Bodies of water were important in other ways, though. Connecticut means either “at the long estuary” or “at the long river.” More likely it is the former, as Algonkians rarely, if ever, conceived of a river the way Europeans did, as one continuous watercourse from source to mouth. In the natives’ minds, tidal estuaries were very different types of environments from fresh water rivers, so they viewed them as separate kinds of bodies of water, in much the same way that today we would make a distinction between the Connecticut River and Long Island Sound. The two ecosystems – estuaries and fresh water rivers – yielded different kinds of fish, birds, shellfish, and other resources. Besides, the fall line also marked the approximate boundary between the Pequots and Mohegans on one side and the Nipmucs on the other. For Europeans, rivers were either highways or boundaries, so they viewed them as continuous. For Algonkians, however, they were ecosystems and sources of food and other materials, and waterfalls were the boundaries, so they viewed their different parts as separate units. Their place names reflected this view.

Thus Yantic (the name of a fresh water river in eastern Connecticut) means “where fresh water flows into the estuary,” which distinguished it from the tidal Thames River. Housatonic means “at the place beyond the mountain,” a name that differentiates the inland, fresh water portion of the river from its estuary. Quinnebaug means “long pond” (quinne-paug); most likely the name originally referred only to a limited stretch of the river, perhaps where it ponded above some waterfall, rapids, or long-vanished beaver dam. Still, that the Algonkians viewed a fresh water river as a kind of pond is another way in which they differed from Europeans. Considering that ponds and small, fresh water rivers have similar ecosystems, with similar aquatic plants and animals, their way of looking at it makes a lot of sense.

Natchaug comes from the Pequot-Mohegan for “in-between land” (nashoue-auk), and may have referred to the area between what are now the Fenton and Natchaug rivers. Shetucket (nashoue-tegw-et) has a similar etymology, and probably meant the area between the present-day Shetucket and Yantic rivers. In both cases the colonists not only garbled the pronunciation of the names, but also completely misunderstood their meaning, thinking that they referred to the Natchaug and Shetucket rivers instead of the uplands just beyond them. The names indicate that the indigenous peoples viewed upland as yet another kind of ecosystem, distinct from fresh water rivers and estuaries. Such “in-between lands” would have had different resources – plants, animals, rocks, trees, soils – than lands directly on the riverbanks or seacoast.

Other Algonkian place names referred to hills. Hills and mountains had both religious and economic significance; they were homes for spirits and sources of wood and stone. Quaddick, the name of a hill in Thompson, may be derived from kodtuh-auk, or “high place.” Cos Cob means “high rock” (kodtuh-obsk). Owunnegunset, a hill in Lebanon, may come from the Pequot-Mohegan words wunnaug (“bowl-shaped”), -un (a suffix meaning “beyond”), and the locative -et – “at the place just beyond the hollow.” Tatnic, the name of a hill in Brooklyn, is usually translated as “hill place,” but could just as easily be derived from teig-et, or “at the woods.”

Forests and woods also figure prominently in Algonkian place names. Taconic, a village in Fairfield, means “at the wooded place” (teig-et). Mashantucket, today the site of the Pequots’ main village, means “at the great woods” (mess-um-teig-et). (The prefix um- turns an adjective into a noun, just as -ness does in the English word “righteousness.”) Mystic, a village in Stonington and the site of Mystic Seaport, possibly has a similar meaning (mess-teig-et), although it has also been translated as “great estuary” (mess-tuk).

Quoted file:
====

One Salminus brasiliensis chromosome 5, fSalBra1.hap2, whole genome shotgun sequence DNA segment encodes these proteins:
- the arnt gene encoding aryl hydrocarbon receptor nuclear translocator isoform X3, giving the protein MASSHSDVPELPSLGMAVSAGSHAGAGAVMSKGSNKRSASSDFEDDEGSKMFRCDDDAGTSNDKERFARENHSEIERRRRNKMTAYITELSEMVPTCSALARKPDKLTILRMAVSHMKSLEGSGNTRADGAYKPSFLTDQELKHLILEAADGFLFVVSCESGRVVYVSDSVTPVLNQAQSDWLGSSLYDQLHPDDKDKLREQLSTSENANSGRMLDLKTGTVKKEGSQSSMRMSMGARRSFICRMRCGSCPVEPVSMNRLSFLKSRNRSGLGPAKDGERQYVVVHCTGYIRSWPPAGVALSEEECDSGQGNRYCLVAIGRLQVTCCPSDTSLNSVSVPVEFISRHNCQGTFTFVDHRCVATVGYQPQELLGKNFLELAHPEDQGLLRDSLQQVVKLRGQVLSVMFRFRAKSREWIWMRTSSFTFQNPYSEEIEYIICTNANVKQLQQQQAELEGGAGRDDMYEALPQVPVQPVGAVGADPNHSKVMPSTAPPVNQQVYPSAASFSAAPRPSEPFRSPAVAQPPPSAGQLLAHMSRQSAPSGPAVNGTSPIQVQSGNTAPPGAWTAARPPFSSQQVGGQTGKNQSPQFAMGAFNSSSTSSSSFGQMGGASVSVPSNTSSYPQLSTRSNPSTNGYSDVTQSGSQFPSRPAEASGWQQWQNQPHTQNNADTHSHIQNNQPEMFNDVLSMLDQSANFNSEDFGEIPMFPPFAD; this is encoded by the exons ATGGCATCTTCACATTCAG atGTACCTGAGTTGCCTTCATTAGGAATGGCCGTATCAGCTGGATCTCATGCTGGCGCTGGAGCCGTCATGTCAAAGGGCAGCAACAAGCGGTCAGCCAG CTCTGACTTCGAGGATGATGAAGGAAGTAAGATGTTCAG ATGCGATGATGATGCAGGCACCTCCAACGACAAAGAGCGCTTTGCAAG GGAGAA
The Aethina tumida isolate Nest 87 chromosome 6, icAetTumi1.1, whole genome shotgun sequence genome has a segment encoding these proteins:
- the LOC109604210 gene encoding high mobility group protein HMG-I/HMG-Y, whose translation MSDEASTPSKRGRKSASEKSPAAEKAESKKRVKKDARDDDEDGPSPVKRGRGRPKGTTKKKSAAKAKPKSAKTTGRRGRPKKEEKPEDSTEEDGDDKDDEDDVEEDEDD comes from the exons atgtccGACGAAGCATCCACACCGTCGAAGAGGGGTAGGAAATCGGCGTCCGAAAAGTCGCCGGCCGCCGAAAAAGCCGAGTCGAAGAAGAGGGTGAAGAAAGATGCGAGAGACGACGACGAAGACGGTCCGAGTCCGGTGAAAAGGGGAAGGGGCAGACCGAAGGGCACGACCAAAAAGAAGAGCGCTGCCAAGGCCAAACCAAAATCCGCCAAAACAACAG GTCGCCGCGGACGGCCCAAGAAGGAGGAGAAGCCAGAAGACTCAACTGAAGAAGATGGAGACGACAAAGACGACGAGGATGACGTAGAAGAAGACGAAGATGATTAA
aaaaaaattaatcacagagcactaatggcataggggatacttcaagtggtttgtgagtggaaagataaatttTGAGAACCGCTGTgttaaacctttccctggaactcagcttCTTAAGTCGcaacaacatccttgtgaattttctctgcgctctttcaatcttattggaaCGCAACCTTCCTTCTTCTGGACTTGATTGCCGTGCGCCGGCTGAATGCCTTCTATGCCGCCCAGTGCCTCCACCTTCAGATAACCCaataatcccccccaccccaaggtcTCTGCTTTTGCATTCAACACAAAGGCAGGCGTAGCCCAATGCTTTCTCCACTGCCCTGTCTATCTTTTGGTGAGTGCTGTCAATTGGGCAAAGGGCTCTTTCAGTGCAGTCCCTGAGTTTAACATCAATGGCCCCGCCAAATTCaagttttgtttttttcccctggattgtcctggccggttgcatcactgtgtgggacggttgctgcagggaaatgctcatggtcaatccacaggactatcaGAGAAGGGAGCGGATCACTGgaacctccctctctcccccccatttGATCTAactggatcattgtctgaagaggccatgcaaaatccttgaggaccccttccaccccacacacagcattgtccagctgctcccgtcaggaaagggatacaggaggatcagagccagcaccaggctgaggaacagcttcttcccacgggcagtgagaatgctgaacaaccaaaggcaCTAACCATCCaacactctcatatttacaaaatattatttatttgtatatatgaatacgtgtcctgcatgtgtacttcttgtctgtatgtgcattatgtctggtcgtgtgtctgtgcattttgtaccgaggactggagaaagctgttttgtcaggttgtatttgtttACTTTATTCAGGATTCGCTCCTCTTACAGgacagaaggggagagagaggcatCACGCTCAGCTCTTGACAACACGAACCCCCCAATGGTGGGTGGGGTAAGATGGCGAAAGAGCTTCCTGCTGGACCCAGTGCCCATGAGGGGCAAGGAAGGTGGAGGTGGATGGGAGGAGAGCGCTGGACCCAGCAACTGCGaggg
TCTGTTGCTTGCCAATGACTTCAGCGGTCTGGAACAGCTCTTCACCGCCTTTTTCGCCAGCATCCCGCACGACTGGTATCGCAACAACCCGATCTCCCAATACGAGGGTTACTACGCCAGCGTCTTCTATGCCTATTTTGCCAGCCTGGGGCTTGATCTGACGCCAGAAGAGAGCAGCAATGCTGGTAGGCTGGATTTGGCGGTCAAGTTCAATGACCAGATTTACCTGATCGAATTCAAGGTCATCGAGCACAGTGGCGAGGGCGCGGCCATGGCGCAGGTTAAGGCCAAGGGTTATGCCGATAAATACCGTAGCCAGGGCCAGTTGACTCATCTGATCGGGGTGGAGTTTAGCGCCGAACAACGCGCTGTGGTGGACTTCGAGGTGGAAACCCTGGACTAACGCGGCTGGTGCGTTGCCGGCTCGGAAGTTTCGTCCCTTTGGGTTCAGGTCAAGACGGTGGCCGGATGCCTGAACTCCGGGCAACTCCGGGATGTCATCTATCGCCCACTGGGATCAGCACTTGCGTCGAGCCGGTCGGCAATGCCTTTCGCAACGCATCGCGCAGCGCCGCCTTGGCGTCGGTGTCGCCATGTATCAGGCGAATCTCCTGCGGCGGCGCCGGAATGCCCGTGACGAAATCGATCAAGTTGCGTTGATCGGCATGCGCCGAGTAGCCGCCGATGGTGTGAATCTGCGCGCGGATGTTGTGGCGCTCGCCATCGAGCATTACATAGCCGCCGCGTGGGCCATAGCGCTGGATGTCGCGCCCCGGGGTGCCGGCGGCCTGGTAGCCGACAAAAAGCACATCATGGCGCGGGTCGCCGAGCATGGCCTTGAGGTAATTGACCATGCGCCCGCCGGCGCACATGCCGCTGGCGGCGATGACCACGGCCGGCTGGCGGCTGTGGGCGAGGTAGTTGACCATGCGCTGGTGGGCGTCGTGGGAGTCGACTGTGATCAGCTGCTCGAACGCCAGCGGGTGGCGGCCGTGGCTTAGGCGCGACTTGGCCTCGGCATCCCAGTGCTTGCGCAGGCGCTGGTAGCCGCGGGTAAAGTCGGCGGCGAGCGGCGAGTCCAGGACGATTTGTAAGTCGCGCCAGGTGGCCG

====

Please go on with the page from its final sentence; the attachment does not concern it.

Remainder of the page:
Finally, many Algonkian place names referred to specific resources: Abaquage, a pond in Eastford (“a place where flags grow”); Ahyohsupsuck, a pond in Stonington (“place of hemp”); Chickamug, on the Pawcatuck River (“fishing place at the weir”); Egunk, a brook in Plainfield (“cold spring”); Mehantic, in Newtown (“evergreen swamp”); Manatuck, a hill in Granby (“lookout”), and Menunkatuck, an estuary in Guilford (“menhaden place”) are examples.

So what does Willimantic actually mean? It’s hard to say. It’s been spelled at least five different ways: Willimantic (the present spelling), Waramanticut (1684), Wallamanticuk, Wewemantic, and Weammantuck (1705). One possible translation is “place near the lookout” (wewe-man-et, or literally, near-lookout-locative). Another is “place near the evergreen swamp” (wewe-mahant-et). And a third could be “place near the loud river” or – stretching it – “swift waters” (wewe-paw-tegw-et), although Pequot-Mohegan speakers usually simply used the word paw (“loud”) to mean a waterfall, without adding the tegw (“river”). I admit that “swift waters” has a nice ring to it. But there once was a fairly large swamp at the mouth of the Willimantic River, where it joins the Natchaug to form the Shetucket, and it seems logical that Pequots or Mohegans seeking to convey the river’s location to anyone heading inland from their principal villages downstream, might have identified it by the first thing the travelers would see when they reached it – not the rapids a half mile upstream, nor some high lookout somewhere beyond that, but by the clearly visible swamp at the river’s mouth. But that’s just a guess. And when it comes to deciphering the meaning of Connecticut’s Native American place names, sometimes one guess is as good as another.


Bond, C. Lawrence. Native Names of New England Towns and Villages.

Cronon, William. Changes In the Land.

Douglas-Lithgow, R. A. Indian Place and Proper Names of New England (1909).